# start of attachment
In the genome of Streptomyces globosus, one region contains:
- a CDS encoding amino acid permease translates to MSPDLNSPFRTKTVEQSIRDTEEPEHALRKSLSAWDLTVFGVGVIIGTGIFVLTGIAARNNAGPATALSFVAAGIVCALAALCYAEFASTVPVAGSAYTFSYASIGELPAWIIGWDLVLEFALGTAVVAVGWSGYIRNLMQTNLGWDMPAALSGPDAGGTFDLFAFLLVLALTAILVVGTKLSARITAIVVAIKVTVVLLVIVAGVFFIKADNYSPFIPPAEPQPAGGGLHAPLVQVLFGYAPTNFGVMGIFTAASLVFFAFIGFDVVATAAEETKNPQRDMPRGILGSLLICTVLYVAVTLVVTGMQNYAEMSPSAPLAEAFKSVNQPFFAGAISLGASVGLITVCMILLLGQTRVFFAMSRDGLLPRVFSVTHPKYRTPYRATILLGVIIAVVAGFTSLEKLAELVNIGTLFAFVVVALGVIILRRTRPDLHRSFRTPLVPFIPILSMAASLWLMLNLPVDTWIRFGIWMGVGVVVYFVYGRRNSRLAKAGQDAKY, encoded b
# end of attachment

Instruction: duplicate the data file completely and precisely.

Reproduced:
In the genome of Streptomyces globosus, one region contains:
- a CDS encoding amino acid permease translates to MSPDLNSPFRTKTVEQSIRDTEEPEHALRKSLSAWDLTVFGVGVIIGTGIFVLTGIAARNNAGPATALSFVAAGIVCALAALCYAEFASTVPVAGSAYTFSYASIGELPAWIIGWDLVLEFALGTAVVAVGWSGYIRNLMQTNLGWDMPAALSGPDAGGTFDLFAFLLVLALTAILVVGTKLSARITAIVVAIKVTVVLLVIVAGVFFIKADNYSPFIPPAEPQPAGGGLHAPLVQVLFGYAPTNFGVMGIFTAASLVFFAFIGFDVVATAAEETKNPQRDMPRGILGSLLICTVLYVAVTLVVTGMQNYAEMSPSAPLAEAFKSVNQPFFAGAISLGASVGLITVCMILLLGQTRVFFAMSRDGLLPRVFSVTHPKYRTPYRATILLGVIIAVVAGFTSLEKLAELVNIGTLFAFVVVALGVIILRRTRPDLHRSFRTPLVPFIPILSMAASLWLMLNLPVDTWIRFGIWMGVGVVVYFVYGRRNSRLAKAGQDAKY, encoded b